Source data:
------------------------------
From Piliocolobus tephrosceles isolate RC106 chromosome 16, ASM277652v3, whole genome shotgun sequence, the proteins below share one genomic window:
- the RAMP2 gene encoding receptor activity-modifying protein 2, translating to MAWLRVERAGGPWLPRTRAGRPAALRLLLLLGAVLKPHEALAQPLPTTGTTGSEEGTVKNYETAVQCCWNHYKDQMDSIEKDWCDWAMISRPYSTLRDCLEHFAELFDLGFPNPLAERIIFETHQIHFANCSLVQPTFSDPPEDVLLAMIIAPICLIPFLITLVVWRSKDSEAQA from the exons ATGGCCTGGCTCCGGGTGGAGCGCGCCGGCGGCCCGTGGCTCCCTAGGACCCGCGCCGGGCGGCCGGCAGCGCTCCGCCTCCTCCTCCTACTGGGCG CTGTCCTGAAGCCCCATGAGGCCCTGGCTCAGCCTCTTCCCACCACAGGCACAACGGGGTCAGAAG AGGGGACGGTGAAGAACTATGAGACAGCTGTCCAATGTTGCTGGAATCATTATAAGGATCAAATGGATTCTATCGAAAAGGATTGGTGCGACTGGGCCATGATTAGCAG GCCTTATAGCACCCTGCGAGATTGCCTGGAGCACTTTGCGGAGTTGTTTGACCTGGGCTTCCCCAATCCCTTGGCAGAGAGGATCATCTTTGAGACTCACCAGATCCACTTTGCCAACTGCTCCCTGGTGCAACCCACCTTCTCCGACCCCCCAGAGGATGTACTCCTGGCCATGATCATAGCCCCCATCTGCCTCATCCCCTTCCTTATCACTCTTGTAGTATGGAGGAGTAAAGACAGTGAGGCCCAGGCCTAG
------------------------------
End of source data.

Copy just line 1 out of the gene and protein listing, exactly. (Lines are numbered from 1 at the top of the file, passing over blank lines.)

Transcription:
From Piliocolobus tephrosceles isolate RC106 chromosome 16, ASM277652v3, whole genome shotgun sequence, the proteins below share one genomic window: